Will the 2000 election be
"the most important in a generation"?

[The following letter by Harry Browne was published by The American Spectator in its June 1999 issue.]

Grover Norquist in "Winner Takes All" [April 1999] says the 2000 election could be "the most important in a generation." Whether the Republicans or Democrats triumph could affect the future of all three branches of the federal government.

He believes it matters who wins Congress. Let's see: the final four budgets of the Democratic Congress enlarged the federal government by 3.4% per year, while the first four budgets of the Republican Congress have enlarged it by 3.3% per year. Should we get excited about the difference?

He says it matters who wins the Presidency. Under Bill Clinton the federal government has grown by 3.4% per year; under Ronald Reagan (with a Republican Senate for six of his eight years) it grew by 6.8% per year. After adjusting for inflation (which was much higher during the 1980s) government still grew by 2.7% a year under Ronald Reagan, and only 0.7% a year under Clinton. Should those of us who want much smaller government be eager to join either side?

He says the new President will appoint the Supreme Court judges that will affect our future. Will a Democratic President appoint more Thurgood Marshalls, Stephen Breyers, and Ruth Ginsburgs? Will a Republican President appoint more Earl Warrens, Sandra O'Connors, and David Souters? Should the difference keep us awake nights?

Whether a Democrat or a Republican is elected President in 2000, we know one thing for certain: government will continue to get bigger and bigger and bigger. Every politician in the running from either party has spent his entire career voting to enlarge the size and oppression of government. And none of the non-politicians in the running (such as Steve Forbes or Gary Bauer) has ever offered a single proposal that would reduce the size and scope of the federal government.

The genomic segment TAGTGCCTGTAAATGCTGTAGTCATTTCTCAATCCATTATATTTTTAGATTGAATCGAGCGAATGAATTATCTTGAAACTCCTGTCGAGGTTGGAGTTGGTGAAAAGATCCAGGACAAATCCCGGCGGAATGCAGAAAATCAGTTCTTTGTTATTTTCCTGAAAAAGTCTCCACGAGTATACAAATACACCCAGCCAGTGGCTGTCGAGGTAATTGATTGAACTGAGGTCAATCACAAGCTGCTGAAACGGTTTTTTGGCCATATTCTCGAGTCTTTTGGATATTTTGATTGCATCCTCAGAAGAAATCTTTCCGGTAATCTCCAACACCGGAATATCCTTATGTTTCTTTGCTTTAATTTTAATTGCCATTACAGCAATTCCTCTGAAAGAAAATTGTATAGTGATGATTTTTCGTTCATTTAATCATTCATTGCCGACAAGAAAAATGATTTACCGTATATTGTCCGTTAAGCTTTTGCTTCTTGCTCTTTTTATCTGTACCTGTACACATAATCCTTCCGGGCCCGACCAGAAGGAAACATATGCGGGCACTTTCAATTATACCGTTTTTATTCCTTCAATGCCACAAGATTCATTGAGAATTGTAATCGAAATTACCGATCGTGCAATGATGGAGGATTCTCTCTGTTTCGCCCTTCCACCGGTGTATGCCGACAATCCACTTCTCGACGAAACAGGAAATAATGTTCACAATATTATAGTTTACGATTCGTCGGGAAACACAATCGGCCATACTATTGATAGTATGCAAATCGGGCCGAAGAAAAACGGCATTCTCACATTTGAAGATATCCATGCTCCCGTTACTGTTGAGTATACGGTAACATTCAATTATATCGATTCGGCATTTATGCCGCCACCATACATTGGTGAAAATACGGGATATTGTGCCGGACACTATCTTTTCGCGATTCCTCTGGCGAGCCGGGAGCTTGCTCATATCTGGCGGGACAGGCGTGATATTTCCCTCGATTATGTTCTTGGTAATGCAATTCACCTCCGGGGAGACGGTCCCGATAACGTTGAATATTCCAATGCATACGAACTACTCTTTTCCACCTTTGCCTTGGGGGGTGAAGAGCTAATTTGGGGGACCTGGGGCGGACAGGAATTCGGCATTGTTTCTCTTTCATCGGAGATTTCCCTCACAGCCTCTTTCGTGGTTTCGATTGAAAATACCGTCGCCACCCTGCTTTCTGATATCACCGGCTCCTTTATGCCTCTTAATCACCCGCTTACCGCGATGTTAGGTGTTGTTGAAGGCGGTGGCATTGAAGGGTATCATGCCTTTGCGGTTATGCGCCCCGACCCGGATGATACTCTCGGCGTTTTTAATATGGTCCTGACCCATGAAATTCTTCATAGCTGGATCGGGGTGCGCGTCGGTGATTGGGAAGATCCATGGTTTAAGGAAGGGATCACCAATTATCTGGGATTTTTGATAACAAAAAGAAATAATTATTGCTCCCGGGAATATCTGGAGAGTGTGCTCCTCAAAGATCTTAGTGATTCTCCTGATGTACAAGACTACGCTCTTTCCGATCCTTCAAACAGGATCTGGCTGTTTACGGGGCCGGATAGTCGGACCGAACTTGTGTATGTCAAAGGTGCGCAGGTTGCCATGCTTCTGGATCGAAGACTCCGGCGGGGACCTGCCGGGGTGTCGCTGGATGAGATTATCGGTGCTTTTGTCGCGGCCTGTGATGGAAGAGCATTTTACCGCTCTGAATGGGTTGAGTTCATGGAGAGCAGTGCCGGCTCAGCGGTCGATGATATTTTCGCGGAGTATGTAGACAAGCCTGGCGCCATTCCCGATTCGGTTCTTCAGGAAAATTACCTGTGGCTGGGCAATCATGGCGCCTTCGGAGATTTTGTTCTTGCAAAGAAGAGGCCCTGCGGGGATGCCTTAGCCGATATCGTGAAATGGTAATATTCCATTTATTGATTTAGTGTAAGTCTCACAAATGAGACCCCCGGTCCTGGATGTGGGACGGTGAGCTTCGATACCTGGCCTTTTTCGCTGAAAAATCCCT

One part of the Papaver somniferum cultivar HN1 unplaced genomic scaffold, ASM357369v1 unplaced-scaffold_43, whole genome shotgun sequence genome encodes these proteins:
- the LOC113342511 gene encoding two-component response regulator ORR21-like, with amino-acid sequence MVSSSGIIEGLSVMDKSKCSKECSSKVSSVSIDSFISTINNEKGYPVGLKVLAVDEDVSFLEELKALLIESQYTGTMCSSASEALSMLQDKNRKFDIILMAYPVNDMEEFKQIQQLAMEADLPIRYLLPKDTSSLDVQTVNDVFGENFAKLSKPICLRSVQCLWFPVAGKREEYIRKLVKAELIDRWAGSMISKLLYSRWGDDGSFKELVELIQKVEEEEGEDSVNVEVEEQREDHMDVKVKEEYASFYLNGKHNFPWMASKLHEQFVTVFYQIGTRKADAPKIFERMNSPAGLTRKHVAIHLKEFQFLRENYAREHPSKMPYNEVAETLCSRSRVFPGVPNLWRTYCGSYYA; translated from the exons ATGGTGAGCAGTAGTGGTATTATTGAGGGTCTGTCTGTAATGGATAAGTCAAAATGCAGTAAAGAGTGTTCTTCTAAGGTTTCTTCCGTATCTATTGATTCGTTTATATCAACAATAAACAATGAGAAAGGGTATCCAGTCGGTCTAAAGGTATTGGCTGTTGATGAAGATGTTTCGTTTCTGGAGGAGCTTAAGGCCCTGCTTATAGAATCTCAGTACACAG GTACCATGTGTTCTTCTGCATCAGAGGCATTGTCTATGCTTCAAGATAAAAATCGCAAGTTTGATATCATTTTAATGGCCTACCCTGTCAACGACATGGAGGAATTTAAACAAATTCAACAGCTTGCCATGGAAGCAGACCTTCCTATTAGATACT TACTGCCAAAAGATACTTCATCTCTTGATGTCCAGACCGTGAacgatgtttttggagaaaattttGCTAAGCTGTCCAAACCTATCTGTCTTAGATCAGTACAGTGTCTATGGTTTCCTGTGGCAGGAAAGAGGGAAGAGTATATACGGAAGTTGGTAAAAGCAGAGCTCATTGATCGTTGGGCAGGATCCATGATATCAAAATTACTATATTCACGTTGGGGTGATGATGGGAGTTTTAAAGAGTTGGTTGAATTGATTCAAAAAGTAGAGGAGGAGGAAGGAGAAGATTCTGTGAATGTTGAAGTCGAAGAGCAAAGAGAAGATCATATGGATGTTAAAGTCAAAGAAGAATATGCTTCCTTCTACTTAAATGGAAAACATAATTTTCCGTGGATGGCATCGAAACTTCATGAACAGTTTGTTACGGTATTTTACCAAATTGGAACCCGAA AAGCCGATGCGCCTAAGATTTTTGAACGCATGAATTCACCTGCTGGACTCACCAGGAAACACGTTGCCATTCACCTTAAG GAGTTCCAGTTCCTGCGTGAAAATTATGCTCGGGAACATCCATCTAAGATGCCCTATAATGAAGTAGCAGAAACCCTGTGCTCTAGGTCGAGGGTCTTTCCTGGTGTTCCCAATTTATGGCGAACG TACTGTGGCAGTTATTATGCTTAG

There is one way the election next year could make a real difference. If the Libertarians get 10% to 15% of the presidential vote, politics will never be the same in America. Both of the old parties will have to start thinking of ways to offer real reductions to the 75% of the American public who believe government is way too big.

Can the Libertarians do it? The party is growing so fast that next year it will most likely be advertising specific proposals to reduce government to its Constitutional limits, to repeal the income tax, to privatize Social Security completely and immediately, to end the insane War on Drugs. In other words, we will finally have a visible, dramatic alternative to the bland, meaningless "we're the party of smaller government" platitudes offered by politicians who have never reduced government by a single dollar -- and never will ....